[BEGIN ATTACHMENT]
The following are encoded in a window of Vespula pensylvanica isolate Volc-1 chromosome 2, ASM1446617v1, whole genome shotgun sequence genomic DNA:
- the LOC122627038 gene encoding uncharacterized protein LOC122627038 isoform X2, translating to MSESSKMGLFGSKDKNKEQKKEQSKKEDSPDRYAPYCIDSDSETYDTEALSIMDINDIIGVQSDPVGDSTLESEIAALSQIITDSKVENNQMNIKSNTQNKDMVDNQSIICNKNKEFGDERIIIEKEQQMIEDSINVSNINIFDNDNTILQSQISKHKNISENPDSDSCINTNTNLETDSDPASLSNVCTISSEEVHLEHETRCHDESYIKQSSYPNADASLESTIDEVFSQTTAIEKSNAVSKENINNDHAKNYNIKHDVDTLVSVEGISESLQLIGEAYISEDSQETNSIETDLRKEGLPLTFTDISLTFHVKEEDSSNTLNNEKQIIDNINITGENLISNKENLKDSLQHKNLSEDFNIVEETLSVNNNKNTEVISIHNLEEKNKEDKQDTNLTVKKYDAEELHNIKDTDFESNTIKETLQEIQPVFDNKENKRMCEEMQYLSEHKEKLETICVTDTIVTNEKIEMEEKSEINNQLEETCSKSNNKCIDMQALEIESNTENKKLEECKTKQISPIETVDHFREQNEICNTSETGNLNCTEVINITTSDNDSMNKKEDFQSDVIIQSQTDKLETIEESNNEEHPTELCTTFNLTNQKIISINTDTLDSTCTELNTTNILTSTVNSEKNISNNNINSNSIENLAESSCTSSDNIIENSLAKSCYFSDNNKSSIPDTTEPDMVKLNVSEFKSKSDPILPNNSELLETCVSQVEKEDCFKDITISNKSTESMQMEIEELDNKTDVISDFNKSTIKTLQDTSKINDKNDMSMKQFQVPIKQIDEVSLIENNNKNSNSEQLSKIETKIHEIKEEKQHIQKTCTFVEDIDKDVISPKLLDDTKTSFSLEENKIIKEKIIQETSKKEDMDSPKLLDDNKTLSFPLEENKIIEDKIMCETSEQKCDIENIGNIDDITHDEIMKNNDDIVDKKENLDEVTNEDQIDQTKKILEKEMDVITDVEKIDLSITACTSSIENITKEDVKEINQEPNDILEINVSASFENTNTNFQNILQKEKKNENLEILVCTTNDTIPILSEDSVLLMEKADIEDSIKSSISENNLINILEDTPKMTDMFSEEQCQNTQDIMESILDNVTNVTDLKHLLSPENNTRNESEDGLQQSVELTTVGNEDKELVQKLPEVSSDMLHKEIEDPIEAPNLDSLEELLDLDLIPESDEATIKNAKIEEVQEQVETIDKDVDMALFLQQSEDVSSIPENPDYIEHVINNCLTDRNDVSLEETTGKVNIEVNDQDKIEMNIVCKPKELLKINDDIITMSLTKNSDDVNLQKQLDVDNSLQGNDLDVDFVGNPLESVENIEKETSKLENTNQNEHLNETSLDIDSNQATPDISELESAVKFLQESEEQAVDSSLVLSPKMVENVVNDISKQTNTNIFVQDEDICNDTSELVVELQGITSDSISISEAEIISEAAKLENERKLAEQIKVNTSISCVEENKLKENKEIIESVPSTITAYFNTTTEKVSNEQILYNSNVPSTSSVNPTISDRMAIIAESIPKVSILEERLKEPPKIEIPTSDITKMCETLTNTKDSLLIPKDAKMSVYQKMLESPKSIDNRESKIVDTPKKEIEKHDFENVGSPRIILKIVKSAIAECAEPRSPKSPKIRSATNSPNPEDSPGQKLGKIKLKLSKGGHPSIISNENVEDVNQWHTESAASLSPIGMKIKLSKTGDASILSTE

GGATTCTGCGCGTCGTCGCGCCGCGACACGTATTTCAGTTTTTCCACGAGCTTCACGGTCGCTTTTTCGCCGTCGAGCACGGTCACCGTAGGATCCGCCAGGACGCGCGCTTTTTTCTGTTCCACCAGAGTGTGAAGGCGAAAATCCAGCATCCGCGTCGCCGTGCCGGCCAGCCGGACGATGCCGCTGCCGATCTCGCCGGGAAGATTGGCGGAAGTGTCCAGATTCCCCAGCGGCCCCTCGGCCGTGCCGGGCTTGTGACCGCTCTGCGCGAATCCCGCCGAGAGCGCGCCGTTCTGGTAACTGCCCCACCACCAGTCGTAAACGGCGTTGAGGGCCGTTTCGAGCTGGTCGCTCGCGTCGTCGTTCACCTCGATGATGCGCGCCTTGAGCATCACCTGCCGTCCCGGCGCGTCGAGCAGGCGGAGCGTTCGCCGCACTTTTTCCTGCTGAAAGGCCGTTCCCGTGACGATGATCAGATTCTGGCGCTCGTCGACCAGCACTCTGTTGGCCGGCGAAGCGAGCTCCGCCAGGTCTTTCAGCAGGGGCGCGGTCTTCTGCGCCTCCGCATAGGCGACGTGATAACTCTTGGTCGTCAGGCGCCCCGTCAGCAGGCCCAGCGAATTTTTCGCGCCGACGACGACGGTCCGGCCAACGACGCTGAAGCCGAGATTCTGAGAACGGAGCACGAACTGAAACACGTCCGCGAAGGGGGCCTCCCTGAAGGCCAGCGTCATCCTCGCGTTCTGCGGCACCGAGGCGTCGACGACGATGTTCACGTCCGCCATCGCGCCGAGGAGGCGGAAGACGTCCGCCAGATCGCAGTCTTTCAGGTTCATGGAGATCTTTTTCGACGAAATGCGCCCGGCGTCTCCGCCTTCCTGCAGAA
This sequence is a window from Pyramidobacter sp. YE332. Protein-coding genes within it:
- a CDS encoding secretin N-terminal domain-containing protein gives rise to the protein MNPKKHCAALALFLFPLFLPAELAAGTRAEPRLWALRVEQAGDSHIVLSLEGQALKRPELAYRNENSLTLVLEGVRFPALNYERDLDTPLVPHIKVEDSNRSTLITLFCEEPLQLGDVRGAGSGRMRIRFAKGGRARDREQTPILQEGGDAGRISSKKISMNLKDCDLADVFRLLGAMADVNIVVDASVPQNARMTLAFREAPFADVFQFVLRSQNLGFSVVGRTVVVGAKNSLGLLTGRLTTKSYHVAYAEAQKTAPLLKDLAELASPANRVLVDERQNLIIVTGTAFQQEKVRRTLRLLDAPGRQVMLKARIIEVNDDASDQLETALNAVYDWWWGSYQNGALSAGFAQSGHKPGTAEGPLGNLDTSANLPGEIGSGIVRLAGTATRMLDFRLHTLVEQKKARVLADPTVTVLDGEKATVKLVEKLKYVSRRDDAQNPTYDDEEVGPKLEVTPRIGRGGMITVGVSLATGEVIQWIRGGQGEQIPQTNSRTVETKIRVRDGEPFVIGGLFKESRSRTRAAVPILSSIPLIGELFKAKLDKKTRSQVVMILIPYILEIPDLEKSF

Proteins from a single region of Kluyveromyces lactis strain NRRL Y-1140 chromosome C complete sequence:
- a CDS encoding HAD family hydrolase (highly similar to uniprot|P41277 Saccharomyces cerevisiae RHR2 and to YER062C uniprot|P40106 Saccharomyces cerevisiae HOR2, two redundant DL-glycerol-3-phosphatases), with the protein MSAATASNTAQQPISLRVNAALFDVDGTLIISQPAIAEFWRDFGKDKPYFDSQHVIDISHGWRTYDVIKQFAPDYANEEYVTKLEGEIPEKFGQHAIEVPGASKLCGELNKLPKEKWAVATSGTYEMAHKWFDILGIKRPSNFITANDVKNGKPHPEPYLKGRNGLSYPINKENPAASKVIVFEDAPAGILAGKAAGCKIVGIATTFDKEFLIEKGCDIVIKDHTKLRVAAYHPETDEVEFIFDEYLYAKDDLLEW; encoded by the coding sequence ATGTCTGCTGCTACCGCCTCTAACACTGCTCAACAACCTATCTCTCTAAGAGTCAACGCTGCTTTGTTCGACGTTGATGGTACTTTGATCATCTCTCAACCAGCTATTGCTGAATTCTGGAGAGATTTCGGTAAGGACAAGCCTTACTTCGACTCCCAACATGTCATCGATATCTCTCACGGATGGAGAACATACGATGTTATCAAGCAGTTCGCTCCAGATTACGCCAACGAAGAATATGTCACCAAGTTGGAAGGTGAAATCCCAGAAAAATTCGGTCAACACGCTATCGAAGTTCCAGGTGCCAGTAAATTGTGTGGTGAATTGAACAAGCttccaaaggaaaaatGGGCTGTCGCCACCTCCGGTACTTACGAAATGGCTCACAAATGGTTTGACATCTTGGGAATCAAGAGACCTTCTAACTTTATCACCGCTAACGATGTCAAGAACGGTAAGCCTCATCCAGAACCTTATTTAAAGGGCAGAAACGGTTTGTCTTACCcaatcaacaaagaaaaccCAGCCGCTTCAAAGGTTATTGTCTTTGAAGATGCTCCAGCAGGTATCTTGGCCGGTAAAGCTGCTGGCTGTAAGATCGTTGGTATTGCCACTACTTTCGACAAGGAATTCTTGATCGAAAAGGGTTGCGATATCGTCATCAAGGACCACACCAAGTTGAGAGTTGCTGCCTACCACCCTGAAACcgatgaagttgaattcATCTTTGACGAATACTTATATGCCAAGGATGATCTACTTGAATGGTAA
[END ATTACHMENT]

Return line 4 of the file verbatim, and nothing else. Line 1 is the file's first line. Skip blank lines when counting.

This sequence is a window from Pyramidobacter sp. YE332. Protein-coding genes within it: